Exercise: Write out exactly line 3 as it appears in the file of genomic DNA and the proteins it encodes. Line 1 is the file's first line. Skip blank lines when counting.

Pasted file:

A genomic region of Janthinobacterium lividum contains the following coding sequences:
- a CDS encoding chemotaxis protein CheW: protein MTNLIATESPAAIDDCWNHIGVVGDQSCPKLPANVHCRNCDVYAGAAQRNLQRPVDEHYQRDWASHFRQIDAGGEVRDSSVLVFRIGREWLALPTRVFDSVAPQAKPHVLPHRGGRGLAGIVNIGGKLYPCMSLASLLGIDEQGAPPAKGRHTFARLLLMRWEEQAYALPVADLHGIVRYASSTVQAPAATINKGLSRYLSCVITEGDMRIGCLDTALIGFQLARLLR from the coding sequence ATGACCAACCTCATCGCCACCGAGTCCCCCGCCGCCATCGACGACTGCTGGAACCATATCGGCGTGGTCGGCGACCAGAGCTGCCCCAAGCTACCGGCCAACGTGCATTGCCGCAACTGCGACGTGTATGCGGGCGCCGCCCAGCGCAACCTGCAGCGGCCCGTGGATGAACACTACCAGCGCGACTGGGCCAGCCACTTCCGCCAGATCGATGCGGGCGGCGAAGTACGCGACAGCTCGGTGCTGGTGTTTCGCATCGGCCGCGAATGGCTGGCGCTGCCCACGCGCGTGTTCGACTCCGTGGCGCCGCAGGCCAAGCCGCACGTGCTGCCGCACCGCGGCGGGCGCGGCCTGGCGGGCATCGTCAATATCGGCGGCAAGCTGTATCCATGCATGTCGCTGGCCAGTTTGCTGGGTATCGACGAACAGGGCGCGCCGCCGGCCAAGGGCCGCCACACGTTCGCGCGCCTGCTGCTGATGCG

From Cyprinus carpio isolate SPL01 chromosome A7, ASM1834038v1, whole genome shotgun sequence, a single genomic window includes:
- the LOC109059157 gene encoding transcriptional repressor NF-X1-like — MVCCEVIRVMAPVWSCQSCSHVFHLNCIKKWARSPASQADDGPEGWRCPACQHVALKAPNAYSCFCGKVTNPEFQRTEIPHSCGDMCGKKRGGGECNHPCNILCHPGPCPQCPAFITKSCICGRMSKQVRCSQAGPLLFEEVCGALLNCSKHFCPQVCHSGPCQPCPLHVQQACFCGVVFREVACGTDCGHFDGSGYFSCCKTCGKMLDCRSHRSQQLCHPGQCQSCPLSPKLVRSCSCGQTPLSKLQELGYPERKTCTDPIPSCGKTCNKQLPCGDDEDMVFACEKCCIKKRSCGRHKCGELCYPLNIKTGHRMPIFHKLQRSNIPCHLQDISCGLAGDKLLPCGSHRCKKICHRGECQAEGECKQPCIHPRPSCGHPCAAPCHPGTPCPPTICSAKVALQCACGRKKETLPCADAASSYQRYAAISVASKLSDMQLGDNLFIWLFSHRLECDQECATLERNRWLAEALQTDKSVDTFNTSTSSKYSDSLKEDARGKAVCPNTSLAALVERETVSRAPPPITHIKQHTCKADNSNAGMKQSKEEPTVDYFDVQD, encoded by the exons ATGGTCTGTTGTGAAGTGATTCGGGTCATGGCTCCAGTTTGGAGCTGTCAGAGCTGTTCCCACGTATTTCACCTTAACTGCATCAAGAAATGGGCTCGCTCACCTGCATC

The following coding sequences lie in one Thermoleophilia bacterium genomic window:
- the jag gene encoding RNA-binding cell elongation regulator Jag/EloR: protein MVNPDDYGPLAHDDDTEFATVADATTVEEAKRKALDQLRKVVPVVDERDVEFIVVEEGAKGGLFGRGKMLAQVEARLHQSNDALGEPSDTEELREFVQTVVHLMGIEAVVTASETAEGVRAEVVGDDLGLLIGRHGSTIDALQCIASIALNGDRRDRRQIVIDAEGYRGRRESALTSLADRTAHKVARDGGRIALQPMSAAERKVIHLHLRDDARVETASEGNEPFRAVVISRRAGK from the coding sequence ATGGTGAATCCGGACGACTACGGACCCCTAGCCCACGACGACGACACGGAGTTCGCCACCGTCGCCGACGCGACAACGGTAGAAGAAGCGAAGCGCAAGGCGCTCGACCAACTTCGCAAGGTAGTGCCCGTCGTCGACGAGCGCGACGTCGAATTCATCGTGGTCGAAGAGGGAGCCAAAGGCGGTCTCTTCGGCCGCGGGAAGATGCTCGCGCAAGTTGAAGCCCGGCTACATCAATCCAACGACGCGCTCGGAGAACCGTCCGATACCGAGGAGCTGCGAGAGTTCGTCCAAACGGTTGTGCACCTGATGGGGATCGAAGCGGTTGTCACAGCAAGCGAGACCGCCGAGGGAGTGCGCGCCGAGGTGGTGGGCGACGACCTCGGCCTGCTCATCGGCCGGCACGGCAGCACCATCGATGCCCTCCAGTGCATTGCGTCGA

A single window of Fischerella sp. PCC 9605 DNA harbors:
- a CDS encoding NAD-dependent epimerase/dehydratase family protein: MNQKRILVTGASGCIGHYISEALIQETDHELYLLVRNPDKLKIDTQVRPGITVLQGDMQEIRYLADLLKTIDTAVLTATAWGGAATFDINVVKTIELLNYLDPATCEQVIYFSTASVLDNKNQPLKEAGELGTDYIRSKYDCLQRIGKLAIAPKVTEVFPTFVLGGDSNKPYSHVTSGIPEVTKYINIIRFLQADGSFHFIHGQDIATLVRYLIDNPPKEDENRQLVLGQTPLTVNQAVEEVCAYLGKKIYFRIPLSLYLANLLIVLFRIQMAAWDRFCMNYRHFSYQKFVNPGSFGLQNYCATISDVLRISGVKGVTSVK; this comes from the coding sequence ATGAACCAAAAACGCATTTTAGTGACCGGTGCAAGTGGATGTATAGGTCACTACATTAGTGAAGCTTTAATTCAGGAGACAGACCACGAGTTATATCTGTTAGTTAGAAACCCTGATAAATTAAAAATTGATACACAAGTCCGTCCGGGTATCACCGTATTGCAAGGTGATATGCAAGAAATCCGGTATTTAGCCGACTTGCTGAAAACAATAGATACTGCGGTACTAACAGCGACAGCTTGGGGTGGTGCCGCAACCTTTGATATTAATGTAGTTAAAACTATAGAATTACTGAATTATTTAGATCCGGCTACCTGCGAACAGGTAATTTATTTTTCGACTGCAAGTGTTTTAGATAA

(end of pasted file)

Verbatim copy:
From Cyprinus carpio isolate SPL01 chromosome A7, ASM1834038v1, whole genome shotgun sequence, a single genomic window includes: